Memories: Good for the Soul

Welcome to Writing Stop Pit Stop! Yes, it’s been a while since I’ve blogged and posted some writing prompts, but I’m hoping with the summer months upon me that I can get some more prompts posted and get back into the swing of blogging again. I’ve got a lot of good things going on, with my full-length poetry collection, It’s Not Love, Unfortunately, coming soon from Chatter House Press, and more good poetry publication news coming soon.

Just this past Monday, my prose poem, “Sunday Drive” appeared at Flying Island…and since it’s a poem about a childhood memory, I thought this might be a good time to revisit some memories for writing. No matter how old we are (or young), we have memories of summers past, with the 4th of July fast approaching, of Independence Day’s past, or of how different America is from years past. We also have special memories of family, friends, pets, etc.

So, it’s good to be back…even with a brief intro – but with some new prompts! Let’s get started:

  1. In your daybook, write a memory from a specific time you, as a child, were in the car with your parents…where were you going? What was on the radio, tape deck, or CD? Who else was with you, or were you by yourself with them. What were the smells, sights, sounds, all around you? Once you have a few things jotted down, formulate your memory into a poem, prose or verse, an essay, or a story.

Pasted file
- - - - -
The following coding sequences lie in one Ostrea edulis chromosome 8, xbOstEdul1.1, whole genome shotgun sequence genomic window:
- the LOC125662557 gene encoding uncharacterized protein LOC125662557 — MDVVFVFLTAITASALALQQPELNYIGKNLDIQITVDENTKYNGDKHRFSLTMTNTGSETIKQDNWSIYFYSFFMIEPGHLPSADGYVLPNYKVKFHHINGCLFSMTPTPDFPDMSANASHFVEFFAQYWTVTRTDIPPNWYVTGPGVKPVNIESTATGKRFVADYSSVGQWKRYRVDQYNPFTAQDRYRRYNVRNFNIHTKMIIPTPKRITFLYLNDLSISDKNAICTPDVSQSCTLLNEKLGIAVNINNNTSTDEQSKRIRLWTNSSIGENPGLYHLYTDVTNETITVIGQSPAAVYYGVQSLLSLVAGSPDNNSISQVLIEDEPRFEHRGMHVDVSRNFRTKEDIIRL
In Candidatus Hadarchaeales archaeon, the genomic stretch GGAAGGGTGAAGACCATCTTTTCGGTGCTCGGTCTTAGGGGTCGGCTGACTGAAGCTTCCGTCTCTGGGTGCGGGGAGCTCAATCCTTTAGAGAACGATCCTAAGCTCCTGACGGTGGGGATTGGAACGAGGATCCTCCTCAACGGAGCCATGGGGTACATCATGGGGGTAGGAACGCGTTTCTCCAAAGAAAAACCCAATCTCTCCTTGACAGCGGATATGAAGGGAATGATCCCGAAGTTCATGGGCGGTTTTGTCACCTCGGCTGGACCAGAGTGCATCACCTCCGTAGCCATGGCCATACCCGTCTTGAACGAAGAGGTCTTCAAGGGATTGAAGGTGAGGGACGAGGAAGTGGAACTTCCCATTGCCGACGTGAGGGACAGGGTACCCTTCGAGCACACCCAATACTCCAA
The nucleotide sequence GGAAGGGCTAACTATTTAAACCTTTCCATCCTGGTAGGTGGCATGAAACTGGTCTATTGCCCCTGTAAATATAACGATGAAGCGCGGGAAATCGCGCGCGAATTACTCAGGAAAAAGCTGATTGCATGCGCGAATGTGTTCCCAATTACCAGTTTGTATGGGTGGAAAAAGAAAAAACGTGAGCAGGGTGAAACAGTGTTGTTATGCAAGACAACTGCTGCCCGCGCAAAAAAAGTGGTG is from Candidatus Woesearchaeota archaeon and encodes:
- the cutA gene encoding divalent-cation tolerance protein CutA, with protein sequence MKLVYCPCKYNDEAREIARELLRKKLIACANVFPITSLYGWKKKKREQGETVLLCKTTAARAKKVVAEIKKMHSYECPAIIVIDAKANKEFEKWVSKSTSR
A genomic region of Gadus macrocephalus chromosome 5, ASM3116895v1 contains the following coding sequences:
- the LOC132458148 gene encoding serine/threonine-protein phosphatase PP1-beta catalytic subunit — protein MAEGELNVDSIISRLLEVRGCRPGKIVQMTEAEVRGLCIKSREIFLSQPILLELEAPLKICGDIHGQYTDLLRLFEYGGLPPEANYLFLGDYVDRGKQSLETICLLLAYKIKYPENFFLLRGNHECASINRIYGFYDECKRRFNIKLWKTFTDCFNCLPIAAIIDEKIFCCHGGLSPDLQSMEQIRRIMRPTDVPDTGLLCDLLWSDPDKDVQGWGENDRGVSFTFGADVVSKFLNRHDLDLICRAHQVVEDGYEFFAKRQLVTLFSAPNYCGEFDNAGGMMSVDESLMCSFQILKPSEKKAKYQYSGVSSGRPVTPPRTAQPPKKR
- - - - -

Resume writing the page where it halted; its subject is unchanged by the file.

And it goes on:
2. Write a memory from a time you were in a classroom. It could be from your elementary years, junior high or high school years, or college. It could be that you were the teacher, or the student. It could even be from Sunday School. Again, think about who was there, what made this time stand out to you? Was it a humorous, sad, or scary time? Once you have exhausted the memory, see if it could make a good story or essay, maybe a 10 minute play or a poem…